The pattern of SNP support at Westminster, European and local government elections (Tables Two-Four) presents a complex picture. At Westminster elections the Nationalists secured second place in votes in 1997 for the first time since October 1974. They held on to second place in 2001 despite losing votes, but in 2005 slipped into third place behind the Lib Dems. The pattern at European and local government elections is a more positive one. The 2009 Euro elections saw the Nationalists finish ahead of Labour for the first time, while in the 2007 council elections the party finished just behind Labour in votes, but ahead in council seats aided by the introduction of the Single Transferable Vote (STV).
One conclusion emerging from the different elections is that where the Nationalists have pulled ahead or are level pegging with Labour, this is as much to do with Labour weakness as SNP popularity. The SNP’s Scottish Parliament constituency vote in 2007 (32.9%) is only a little above the party’s Westminster peak of October 1974 (30.4%): the difference being the decline in Labour’s vote. The party’s current European and local government shares of the vote have previously been bested by the party in the 1994 and 1999 elections respectively. Just as one of the major contributory factors of Labour dominance in the 1980s was Conservative decline and weakness, now one of the major factors in SNP strength is Labour decline and weakness in an increasingly multi-party political environment.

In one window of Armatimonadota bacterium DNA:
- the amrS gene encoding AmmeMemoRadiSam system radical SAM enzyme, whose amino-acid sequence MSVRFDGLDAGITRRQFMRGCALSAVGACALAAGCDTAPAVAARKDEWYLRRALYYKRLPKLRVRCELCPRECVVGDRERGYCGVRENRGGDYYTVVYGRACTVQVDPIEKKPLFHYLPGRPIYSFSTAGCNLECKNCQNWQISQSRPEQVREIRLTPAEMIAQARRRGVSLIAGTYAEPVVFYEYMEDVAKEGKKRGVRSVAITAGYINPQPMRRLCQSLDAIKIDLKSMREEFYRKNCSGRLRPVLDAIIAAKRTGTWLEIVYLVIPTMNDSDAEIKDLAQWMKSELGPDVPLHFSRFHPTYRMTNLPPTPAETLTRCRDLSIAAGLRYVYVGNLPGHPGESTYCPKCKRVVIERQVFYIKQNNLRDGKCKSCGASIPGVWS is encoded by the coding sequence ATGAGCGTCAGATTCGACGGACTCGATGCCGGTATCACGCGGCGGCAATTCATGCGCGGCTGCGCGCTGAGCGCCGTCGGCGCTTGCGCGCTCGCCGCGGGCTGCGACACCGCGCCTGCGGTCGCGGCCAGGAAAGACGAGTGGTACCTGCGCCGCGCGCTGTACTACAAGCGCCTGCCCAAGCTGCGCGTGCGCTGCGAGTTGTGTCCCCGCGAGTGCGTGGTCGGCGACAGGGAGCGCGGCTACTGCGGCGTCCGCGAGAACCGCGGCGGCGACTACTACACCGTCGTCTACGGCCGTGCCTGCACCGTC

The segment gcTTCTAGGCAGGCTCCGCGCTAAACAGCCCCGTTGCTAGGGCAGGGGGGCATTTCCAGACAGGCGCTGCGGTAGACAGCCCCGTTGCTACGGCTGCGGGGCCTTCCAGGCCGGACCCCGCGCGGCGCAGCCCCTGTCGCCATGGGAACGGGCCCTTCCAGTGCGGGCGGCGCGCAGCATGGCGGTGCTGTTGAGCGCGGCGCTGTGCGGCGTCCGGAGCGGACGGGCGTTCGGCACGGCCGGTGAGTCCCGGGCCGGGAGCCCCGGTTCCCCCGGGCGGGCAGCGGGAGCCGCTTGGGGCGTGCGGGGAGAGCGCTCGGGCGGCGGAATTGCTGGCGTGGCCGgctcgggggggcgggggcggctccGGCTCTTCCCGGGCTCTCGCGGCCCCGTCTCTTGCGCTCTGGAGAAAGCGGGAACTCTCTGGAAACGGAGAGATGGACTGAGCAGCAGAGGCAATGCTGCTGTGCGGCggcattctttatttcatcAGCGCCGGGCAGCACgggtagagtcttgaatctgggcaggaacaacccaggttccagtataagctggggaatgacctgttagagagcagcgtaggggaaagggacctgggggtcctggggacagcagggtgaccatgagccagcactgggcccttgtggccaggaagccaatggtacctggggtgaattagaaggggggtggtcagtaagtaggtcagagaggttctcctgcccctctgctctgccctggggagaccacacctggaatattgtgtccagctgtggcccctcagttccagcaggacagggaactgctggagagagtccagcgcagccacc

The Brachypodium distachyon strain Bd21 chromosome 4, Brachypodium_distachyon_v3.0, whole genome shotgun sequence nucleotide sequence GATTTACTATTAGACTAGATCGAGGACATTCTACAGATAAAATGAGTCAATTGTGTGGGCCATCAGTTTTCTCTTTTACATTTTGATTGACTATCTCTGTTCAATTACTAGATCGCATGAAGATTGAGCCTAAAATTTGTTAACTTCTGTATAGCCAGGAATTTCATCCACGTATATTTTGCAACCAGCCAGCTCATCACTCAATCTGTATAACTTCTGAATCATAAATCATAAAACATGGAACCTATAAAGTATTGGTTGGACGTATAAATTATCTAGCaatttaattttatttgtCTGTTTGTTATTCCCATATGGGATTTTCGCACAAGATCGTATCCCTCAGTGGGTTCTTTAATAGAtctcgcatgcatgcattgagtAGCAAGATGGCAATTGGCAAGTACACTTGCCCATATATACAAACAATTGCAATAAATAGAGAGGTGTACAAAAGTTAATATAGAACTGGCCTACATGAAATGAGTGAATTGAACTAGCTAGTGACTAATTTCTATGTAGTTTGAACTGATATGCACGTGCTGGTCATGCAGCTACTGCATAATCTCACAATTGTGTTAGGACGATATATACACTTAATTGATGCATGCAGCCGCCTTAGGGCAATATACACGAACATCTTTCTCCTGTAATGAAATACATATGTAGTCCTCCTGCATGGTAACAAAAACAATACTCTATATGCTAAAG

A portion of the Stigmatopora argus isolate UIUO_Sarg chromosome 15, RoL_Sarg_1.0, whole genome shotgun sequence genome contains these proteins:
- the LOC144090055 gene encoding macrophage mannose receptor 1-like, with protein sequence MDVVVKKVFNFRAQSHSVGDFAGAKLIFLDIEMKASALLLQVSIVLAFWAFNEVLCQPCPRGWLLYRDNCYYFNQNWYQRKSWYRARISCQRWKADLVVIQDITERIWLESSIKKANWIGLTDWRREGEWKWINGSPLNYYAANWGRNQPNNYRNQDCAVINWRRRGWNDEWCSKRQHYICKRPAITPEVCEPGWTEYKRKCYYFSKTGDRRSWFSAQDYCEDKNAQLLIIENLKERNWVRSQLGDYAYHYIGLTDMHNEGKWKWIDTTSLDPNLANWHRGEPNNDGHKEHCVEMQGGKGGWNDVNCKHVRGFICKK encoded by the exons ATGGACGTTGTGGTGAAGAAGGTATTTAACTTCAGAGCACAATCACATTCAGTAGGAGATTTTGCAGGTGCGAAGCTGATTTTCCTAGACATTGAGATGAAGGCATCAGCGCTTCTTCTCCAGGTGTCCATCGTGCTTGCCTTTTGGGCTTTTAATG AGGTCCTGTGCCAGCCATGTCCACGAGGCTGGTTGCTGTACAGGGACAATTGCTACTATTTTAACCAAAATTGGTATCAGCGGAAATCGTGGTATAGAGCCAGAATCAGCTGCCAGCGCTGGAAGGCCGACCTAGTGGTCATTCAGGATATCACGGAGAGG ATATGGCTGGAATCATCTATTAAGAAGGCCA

Understanding the SNP: Scottish Nationalism and nationalism
There has historically been a lack of intellectual activity and thinking within the SNP; although this is a truism which can be levelled at all Scotland’s main political parties, remembering Wendy Alexander’s argument that ‘one of the last times the Labour movement in Scotland made a real intellectual contribution to the UK Labour Party was around … 1906’ (Daily Telegraph, September 30th 2002). This was a bit harsh, as the party had a particularly fertile period in the 1920s, but broadly correct. The SNP combines this with little substantial work or intellectual curiosity in the area of policy.
The 1970s was an exception to this witnessing a period of fertile activity and creativity on the part of Scottish Nationalists with the publication of ‘The Radical Approach’ (1976) and ‘Power and Manoeuvrability’ (1978); the journals ‘Scottish International Review’ and ‘Question’ explored progressive issues about Scotland’s politics, culture and place in the world. The late 1990s and early 21st century will be seen in hindsight as another positive period for the SNP, but of a very different kind seeing no comparable publications from the Nationalist cannon setting the agenda. Pre-2007, there was the well-intentioned work of Kenny MacAskill (2004) alongside Mike Russell’s advocacy of a host of predictable right-wing and neo-liberal platitudes (MacLeod and Russell 2006).
The late 1980s and early 1990s saw the Scottish Centre for Economic and Social Research publish an ambitious series of independent papers by thinkers such as Christopher Harvie and James Mitchell, but this was undertaken on a shoestring and proved to be unsustainable. This can be seen today in the lack of institutional support for the party whether it is in civil society, newspapers and media, business or think tanks. Labour has historically had a rich array of support across Scottish civil society which has given it a major advantage versus its competitors. This has sustained its role as the leading party of the nation, blurred boundaries between state and non-state, and allowed a party which at its core was not that strong and without a mass membership to achieve hegemony (Hassan 2004).